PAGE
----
CHARLOTTE, N.C. -- We all want a good deal-– especially when it comes to the ever increasing cost of flying. But what if that good deal came with another price?

The FAA is now investigating Allegiant airlines after repeated mechanical issues and problems in the air. And the airline may soon be adding more flights in our area.

South Charlotte mom Jennifer Branham recently booked a flight to see her grandparents in Tampa and brought her 8-year-old daughter with her.

“Roundtrip price was almost half what it was gonna cost on other airlines,” she said.

That’s because she flew out of Concord Regional Airport on Allegiant, a low cost airline looking to add flights to our area that more as more Charlotteans are travelling.

“I booked Allegiant because Concord seemed like it would be [easy to get] in and out of, and then of course the price.”

The flight was fine, but when she got to Tampa, she refused to fly Allegiant to get back home to Charlotte.

“There was a front page story on Allegiant about all the issues they’re having. I went ahead and re-booked immediately."

"It wasn’t worth taking the chance. I felt like we were lucky that we made it down there safely.”

NBC Charlotte went to the airport to shoot video of an Allegiant plane, but it was delayed an hour-and-a-half-- and that’s been happening across the country with Allegiant flights: mechanical issues, delays, even emergency landings.

The Teamsters Aviation Mechanics union, a group working with the pilots union, published a report detailing what they call 98 separate and preventable issues from September 2015 to January of this year, including smoke in the cabin and pressurization issues.

NBC Charlotte asked Allegiant for a response. In an email a spokeswoman said, “The Teamsters Aviation Mechanics Coalition has never inspected a single Allegiant aircraft and has no firsthand knowledge of our operation. The Teamsters currently represent our pilots and have a history of manipulating the media to attempt to exert pressure on contract negotiations. Allegiant is a safe airline."

But just a few days ago, the FAA got involved, bumping up a planned evaluation of the airline from 2018, and instead launching an immediate investigation into Allegiant's practices.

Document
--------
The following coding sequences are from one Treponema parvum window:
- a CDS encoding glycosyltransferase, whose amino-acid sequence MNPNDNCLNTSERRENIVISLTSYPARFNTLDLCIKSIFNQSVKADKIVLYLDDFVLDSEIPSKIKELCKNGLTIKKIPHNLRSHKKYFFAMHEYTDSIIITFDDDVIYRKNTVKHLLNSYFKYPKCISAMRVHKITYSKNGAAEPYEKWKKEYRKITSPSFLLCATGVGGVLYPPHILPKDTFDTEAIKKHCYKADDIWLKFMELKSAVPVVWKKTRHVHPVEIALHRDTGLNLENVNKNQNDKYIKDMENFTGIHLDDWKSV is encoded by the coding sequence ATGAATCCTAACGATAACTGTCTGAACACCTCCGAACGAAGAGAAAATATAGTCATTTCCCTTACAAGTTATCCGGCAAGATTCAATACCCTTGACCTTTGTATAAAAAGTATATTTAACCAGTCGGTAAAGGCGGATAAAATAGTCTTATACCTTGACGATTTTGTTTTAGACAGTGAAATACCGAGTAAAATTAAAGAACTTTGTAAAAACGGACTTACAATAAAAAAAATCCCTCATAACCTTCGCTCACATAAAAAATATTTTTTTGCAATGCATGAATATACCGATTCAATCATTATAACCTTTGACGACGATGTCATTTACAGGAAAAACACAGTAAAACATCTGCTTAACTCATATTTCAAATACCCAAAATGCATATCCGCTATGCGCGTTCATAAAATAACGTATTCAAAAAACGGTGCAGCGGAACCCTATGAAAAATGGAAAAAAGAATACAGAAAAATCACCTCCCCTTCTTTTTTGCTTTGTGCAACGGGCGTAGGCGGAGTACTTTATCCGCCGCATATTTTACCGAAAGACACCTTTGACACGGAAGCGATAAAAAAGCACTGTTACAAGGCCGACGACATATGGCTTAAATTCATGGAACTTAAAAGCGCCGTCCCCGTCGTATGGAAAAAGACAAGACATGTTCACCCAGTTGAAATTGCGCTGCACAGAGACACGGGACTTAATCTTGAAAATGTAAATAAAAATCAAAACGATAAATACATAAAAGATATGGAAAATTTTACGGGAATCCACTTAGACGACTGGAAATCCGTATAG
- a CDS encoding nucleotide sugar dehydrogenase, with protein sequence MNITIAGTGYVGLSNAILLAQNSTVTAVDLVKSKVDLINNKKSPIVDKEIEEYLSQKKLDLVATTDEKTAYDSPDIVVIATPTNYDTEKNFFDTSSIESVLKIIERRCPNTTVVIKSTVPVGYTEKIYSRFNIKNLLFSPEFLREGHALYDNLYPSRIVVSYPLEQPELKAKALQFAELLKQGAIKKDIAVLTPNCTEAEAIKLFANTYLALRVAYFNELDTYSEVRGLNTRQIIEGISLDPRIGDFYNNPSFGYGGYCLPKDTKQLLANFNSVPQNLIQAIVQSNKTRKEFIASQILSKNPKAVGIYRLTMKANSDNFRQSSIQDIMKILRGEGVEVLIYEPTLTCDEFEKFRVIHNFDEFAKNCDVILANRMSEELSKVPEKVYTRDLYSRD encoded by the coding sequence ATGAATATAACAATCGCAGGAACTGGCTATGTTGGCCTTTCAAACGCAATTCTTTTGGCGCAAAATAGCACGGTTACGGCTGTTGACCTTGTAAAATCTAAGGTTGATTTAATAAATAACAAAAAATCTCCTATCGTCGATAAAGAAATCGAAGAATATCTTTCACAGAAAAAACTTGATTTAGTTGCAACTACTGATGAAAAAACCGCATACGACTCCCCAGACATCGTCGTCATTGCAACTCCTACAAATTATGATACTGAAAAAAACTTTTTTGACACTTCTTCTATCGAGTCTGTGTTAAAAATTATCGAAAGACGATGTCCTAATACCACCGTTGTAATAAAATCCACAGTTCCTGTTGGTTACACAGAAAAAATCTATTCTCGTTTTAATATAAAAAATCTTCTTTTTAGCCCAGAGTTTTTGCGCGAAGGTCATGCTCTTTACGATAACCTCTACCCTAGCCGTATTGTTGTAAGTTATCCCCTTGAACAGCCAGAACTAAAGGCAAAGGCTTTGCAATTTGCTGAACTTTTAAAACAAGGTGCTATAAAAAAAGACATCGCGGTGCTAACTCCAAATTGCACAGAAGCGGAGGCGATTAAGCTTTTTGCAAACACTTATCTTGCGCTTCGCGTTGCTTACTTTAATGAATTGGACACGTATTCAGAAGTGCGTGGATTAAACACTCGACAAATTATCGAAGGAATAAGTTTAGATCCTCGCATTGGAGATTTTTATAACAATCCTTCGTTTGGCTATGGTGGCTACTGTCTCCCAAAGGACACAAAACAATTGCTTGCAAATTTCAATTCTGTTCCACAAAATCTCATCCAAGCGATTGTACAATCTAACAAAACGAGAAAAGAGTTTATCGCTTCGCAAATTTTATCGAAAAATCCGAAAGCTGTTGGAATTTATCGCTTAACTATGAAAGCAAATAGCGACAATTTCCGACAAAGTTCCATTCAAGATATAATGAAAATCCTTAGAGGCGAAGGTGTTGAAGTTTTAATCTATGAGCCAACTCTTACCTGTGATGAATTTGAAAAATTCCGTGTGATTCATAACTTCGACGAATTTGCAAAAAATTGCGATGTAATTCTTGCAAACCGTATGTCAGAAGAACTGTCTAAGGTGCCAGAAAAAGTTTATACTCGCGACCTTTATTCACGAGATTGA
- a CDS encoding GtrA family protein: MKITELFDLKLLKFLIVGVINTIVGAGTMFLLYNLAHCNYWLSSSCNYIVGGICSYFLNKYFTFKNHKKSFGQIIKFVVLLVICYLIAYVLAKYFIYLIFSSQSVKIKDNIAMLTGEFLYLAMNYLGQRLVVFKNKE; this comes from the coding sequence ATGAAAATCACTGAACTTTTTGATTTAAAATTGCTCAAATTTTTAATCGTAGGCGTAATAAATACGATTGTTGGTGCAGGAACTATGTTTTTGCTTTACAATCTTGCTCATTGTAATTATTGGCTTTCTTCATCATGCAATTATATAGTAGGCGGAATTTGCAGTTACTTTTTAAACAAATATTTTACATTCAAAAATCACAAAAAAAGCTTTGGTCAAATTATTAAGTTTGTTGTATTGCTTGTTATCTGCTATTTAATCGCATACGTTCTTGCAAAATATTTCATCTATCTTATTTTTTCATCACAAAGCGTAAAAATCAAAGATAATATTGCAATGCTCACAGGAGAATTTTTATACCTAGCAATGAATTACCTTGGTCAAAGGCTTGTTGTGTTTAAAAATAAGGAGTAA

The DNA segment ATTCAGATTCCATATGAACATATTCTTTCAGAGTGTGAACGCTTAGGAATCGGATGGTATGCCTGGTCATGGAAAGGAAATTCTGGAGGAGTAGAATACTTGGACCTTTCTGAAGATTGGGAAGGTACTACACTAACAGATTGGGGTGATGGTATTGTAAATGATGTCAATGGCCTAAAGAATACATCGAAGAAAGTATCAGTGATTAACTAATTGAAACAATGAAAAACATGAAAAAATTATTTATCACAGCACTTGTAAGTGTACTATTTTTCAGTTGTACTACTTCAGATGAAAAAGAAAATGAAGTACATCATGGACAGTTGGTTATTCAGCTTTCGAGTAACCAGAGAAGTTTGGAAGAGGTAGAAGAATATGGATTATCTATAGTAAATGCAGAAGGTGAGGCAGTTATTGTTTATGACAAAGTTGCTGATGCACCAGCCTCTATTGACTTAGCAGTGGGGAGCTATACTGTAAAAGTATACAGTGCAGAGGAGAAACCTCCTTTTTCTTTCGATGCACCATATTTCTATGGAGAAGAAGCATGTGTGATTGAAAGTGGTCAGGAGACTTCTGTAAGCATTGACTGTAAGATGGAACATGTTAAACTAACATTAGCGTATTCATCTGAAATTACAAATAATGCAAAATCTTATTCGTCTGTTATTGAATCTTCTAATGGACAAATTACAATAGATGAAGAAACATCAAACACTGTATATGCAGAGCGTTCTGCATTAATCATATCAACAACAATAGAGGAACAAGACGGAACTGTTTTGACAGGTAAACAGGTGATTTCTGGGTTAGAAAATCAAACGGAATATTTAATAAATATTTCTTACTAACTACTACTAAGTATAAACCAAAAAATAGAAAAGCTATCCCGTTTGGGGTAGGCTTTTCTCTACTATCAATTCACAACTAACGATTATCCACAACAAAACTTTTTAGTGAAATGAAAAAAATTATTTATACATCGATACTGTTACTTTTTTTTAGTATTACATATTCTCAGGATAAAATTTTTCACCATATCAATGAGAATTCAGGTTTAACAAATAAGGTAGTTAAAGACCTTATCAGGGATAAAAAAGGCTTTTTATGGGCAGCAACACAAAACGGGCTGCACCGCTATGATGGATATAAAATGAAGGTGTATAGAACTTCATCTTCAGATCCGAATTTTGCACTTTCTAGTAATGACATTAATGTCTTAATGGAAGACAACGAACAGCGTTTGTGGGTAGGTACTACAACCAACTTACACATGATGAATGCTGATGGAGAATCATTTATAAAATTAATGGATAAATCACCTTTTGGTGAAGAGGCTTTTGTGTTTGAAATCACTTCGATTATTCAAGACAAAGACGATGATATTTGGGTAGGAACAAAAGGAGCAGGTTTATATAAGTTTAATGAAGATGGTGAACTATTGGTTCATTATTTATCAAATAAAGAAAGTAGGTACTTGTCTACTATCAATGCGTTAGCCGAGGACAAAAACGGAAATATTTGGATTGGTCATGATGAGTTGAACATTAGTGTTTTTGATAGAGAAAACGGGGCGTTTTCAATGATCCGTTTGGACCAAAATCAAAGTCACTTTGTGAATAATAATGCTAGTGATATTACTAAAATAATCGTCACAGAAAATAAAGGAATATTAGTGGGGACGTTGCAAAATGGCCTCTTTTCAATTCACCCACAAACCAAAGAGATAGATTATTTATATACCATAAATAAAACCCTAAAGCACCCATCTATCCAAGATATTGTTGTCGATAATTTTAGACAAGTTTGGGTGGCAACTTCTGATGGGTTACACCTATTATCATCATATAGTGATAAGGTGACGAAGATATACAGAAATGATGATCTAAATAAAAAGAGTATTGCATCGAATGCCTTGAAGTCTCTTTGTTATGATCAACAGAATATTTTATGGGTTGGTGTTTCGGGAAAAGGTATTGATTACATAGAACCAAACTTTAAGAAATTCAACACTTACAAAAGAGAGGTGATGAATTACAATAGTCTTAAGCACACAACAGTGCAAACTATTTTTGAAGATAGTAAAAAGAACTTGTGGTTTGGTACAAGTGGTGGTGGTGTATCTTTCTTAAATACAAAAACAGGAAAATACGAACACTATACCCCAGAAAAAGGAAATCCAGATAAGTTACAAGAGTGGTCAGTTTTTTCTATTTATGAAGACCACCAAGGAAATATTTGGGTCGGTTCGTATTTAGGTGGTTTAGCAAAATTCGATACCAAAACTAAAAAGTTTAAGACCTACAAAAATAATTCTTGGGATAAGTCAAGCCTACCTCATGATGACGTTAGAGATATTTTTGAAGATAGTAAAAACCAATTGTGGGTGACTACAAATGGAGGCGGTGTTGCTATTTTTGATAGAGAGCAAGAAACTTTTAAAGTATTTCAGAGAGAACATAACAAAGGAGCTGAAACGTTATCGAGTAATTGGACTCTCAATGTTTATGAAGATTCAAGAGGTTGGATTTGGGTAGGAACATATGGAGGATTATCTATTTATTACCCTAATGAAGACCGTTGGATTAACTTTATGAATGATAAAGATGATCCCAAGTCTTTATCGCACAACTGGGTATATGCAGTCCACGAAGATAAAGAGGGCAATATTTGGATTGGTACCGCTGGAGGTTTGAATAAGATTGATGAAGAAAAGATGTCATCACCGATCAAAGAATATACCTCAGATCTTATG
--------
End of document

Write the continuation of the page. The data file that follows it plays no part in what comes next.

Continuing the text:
Airline industry analyst Seth Kaplan said, "They’ve had some issues over the past few years, mechanical issues that in some cases go a little bit beyond the usual things that happen at all airlines, so the federal government stepped in. The FAA is watching them very closely, they have a program there that you don’t have at most airlines where they really have to dot their i’s and cross their t’s.”

In a statement, the FAA said:

“The purpose of these reviews is to verify a company is complying with the applicable regulations; determine whether it is operating at the highest possible degree of safety; and identify and address any operational/safety issues.”

Allegiant is well aware of the public scrutiny-- even taking out a full page ad in several cities where they fly, saying, in part, “There is nothing more important to us than the safety of our passengers.”

And still, Concord’s airport director Rick Cloutier says they’re making major improvements at the airport, spending 13 million, mostly federal tax dollars, on a new parking deck and a new terminal, in part to help convince Allegiant to add flights.

When Allegiant first landed in Concord in 2013 they only had two flights a week, now there are 12, and the airport director says there will be more soon-– even with all the scrutiny the airline is facing.

“It hasn’t impacted Concord yet so it really has nothing to do with us and we have no control over it,” he said.

Jennifer Branham says the convenience and cost saving isn’t worth the stress.

“That’s the first thing that you think about is, 'I'm flying with my child; I want to be on the safest airline as possible.'”

In an emailed response to NBC Charlotte about the FAA investigation, a spokeswoman from Allegiant said in part, “We welcome the FAA’s review and feedback. We have every confidence in our operation.”

That review is expected to be done by the end of next month.